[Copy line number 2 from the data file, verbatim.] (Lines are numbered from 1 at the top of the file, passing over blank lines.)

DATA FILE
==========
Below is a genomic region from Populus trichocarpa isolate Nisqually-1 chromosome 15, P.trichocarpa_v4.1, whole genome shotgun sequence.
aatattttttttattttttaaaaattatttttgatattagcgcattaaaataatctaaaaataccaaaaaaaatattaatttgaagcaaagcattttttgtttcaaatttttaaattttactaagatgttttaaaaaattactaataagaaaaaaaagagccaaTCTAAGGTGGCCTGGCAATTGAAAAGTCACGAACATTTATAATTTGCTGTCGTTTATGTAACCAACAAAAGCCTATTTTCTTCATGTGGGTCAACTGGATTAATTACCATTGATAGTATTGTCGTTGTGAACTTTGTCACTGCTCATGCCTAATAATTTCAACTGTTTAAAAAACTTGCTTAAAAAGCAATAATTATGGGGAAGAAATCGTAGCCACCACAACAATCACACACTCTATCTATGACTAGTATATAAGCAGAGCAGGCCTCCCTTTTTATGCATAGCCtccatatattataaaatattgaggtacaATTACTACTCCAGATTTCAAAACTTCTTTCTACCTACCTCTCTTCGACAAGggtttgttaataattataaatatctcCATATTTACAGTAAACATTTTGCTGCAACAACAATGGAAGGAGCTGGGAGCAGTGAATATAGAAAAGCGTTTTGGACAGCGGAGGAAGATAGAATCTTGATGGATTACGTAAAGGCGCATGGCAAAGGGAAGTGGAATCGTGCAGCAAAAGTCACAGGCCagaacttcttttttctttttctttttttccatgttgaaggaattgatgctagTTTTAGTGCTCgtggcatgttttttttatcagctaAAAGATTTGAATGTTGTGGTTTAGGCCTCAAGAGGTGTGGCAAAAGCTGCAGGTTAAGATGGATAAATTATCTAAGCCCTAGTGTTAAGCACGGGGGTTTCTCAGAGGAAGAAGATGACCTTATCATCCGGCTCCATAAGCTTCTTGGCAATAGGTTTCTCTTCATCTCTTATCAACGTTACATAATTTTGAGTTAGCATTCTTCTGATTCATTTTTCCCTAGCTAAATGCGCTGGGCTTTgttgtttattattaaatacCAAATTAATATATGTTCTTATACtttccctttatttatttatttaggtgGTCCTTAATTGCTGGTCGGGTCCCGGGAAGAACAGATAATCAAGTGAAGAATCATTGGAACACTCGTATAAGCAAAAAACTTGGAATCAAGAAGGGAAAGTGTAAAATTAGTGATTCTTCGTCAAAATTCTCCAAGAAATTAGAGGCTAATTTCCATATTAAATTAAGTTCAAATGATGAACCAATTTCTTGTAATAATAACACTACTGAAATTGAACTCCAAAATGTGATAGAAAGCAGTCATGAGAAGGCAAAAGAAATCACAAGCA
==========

aatattttttttattttttaaaaattatttttgatattagcgcattaaaataatctaaaaataccaaaaaaaatattaatttgaagcaaagcattttttgtttcaaatttttaaattttactaagatgttttaaaaaattactaataagaaaaaaaagagccaaTCTAAGGTGGCCTGGCAATTGAAAAGTCACGAACATTTATAATTTGCTGTCGTTTATGTAACCAACAAAAGCCTATTTTCTTCATGTGGGTCAACTGGATTAATTACCATTGATAGTATTGTCGTTGTGAACTTTGTCACTGCTCATGCCTAATAATTTCAACTGTTTAAAAAACTTGCTTAAAAAGCAATAATTATGGGGAAGAAATCGTAGCCACCACAACAATCACACACTCTATCTATGACTAGTATATAAGCAGAGCAGGCCTCCCTTTTTATGCATAGCCtccatatattataaaatattgaggtacaATTACTACTCCAGATTTCAAAACTTCTTTCTACCTACCTCTCTTCGACAAGggtttgttaataattataaatatctcCATATTTACAGTAAACATTTTGCTGCAACAACAATGGAAGGAGCTGGGAGCAGTGAATATAGAAAAGCGTTTTGGACAGCGGAGGAAGATAGAATCTTGATGGATTACGTAAAGGCGCATGGCAAAGGGAAGTGGAATCGTGCAGCAAAAGTCACAGGCCagaacttcttttttctttttctttttttccatgttgaaggaattgatgctagTTTTAGTGCTCgtggcatgttttttttatcagctaAAAGATTTGAATGTTGTGGTTTAGGCCTCAAGAGGTGTGGCAAAAGCTGCAGGTTAAGATGGATAAATTATCTAAGCCCTAGTGTTAAGCACGGGGGTTTCTCAGAGGAAGAAGATGACCTTATCATCCGGCTCCATAAGCTTCTTGGCAATAGGTTTCTCTTCATCTCTTATCAACGTTACATAATTTTGAGTTAGCATTCTTCTGATTCATTTTTCCCTAGCTAAATGCGCTGGGCTTTgttgtttattattaaatacCAAATTAATATATGTTCTTATACtttccctttatttatttatttaggtgGTCCTTAATTGCTGGTCGGGTCCCGGGAAGAACAGATAATCAAGTGAAGAATCATTGGAACACTCGTATAAGCAAAAAACTTGGAATCAAGAAGGGAAAGTGTAAAATTAGTGATTCTTCGTCAAAATTCTCCAAGAAATTAGAGGCTAATTTCCATATTAAATTAAGTTCAAATGATGAACCAATTTCTTGTAATAATAACACTACTGAAATTGAACTCCAAAATGTGATAGAAAGCAGTCATGAGAAGGCAAAAGAAATCACAAGCA